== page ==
mosesZora Neale Hurston is, of course, the gifted daughter of the Harlem Renaissance, author, most famously, of Their Eyes Were Watching God, a novel which still echoes in the pages of, say, Toni Morrison’s Beloved. So when I got my hands on her Moses, Man of the Mountain, I settled myself in for a treat. It’s certainly a thought-provoking book, and utterly ambitious in scope – melding the Moses of black folklore with the often-cryptic narrative of Genesis, with Neale Hurston’s imagination filling in the details. In my opinion the book sparkles at the beginning, sags a little in the middle (particularly with the rather laborious narrative of the plagues of Egypt, where Neale Hurston seems reluctant to edit), and then picks up again at the end.

What intrigues me most, though, is the deeply ambiguous relationship between Moses and God in the novel. On the one hand Moses unequivocally interacts with God, who has speaking lines – in the burning bush scene, in particular. But Neale Hurston attributes most of the miracles – including the ten plagues, the manna, and the leprosy visited on Miriam, to Moses’ powers – a sort of magic he gains from observing Egyptian priests in the palace as a boy, then from the pursuit of a magical book guarded by a snake in a river as told to him by his old, beloved servant, learned from Jethro while shepherding among the Midianites – all perhaps a reflection of Neale Hurston’s own studies in voodoo in New Orleans and the West Indies. In Neale Hurston’s novel, Moses wins his legitimacy largely through a combination of trickery and real knowledge – sweetening bitter water with a kind of branch he had seen someone sweeten water with before, cunningly entering the tabernacle and frightening the people by falling to the floor when he senses that the mob is on the verge of spilling his blood.In this way he is the archetypal “wise man” or “trickster” of fables or legends, relying on a blend of cunning, political acumen, real spirituality and sleight of hand to win the day.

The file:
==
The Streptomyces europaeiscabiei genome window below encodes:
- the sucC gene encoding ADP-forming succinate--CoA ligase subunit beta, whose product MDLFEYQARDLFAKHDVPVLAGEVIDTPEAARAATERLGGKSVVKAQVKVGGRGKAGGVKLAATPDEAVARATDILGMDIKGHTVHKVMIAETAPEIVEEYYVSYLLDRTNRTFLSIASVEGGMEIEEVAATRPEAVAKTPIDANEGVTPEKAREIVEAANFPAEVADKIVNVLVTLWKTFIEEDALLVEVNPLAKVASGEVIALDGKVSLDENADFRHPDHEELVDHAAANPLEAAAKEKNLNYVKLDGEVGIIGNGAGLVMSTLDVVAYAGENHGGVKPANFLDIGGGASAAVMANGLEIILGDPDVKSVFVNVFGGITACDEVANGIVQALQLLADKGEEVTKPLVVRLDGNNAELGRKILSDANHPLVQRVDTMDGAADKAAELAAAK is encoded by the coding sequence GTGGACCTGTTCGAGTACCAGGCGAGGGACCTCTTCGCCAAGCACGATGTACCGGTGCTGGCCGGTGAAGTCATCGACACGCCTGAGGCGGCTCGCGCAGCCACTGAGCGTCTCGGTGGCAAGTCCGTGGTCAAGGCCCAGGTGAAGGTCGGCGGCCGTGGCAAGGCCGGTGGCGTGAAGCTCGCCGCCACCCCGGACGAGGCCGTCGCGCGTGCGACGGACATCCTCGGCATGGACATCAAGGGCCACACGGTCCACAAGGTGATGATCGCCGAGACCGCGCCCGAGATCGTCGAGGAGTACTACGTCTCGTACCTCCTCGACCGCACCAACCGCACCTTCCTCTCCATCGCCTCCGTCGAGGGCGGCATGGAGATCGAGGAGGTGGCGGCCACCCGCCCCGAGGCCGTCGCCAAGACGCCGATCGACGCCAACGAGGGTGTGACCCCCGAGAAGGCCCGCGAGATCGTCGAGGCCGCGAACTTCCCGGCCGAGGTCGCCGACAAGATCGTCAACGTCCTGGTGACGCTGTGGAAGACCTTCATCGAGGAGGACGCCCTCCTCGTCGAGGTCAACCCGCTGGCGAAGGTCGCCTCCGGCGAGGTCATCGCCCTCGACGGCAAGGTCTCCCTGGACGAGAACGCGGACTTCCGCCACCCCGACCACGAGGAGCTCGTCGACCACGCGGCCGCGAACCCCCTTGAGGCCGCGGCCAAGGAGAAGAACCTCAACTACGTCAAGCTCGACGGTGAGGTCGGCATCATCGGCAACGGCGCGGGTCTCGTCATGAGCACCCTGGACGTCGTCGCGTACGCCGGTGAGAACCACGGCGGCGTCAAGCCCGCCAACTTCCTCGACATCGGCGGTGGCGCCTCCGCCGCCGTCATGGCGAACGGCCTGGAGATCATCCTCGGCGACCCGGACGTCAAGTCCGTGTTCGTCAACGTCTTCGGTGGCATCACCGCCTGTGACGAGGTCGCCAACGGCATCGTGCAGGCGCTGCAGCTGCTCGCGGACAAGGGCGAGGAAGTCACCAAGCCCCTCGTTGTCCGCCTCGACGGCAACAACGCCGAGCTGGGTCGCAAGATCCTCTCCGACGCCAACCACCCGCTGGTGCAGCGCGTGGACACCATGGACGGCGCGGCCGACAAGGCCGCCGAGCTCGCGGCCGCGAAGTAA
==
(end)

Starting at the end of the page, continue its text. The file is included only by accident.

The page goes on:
Aaron and Miriam are also cast in an unflattering light as petty leaders with grandiose ambitions swept along for the ride, manipulated by Moses for their street cred as leaders among the former slaves (Neale Hurston never has Moses find out they are his actual brother and sister, or, for that matter, realizing unequivocally that he is a Hebrew). Her most daring departure from the Biblical story is to have Moses kill Aaron on the mountain after making him strip off his robes, and Moses staging his death and disappearance before the crossing into Jordan, for fear of either Aaron or himself setting a precedent of being a king over Israel.

In a sense, this cunning Moses, using every device he can to keep the people mesmerized, rings true – after all, God spoke directly to him in roughly 40 year intervals, and Moses must have handled the Israelites with his own brand of intelligence and political skill in the interim. And Neale Hurston dramatizes what we are only told only sketchily in Genesis (in that rather obfuscating style Genesis tends to go on in – the terse report with little mention of emotions or motivations) – including Miriam’s punishment. But the conflation of Moses’ powers and God’s makes for a curiously absent God, despite His awesome presence on Sinai at the very heart of the novel. The divine call of Moses seems simultaneously acknowledged and hurriedly buried, a little like Moses’ origin as a Hebrew boy – introduced at the beginning, its motivational force pushing the protagonist to fulfill his terrible mission, and yet opaque to even himself.

It is inevitable that this Moses cuts a deeply ambivalent figure by the end of the book. On the one hand deeply autocratic, and possibly a study of exteme power and is abuse – this is, after all, a man who murders his brother and then tells his people to build a tomb for him and mourn him – who abdicates it all for the sake of “Israel’s greatness”, or its freedom. I know this is just Neale Hurston’s fictionalized version of Moses, but it does bring up interesting questions about how we consider “Biblical giants”, of whom Moses is only one. Other figures who have been treated by Christian and non-Christian writers alike, both researched as historical figures and fictionalized, include David, Solomon (not to mention the various kings of Israel whose miraculous battles historians often like to explain away as propoganda), as well as my personal thorn-in-the-side, Paul. Often our impressions of these figures elevate them into a kind of super-human territory (the sort of intermediate slot between us and Jesus that Catholics used to populate with saints), which I’m convinced is false – they were, after all, as utterly human as any one of us. I strongly suspect this might be the effect of Sunday School stories (replete with fabric cut-out figures on a blue felt board) that made them loom as large as King Arthur or Sun Wukong (sorry if my cultural reference points are different :p). But could we question, for example, whether Moses had more faults than we might think because they’d been glossed over in Genesis, and that they could have been behind the signs of power struggle between him and other leaders in Israel? How much space do we open up for speculation?

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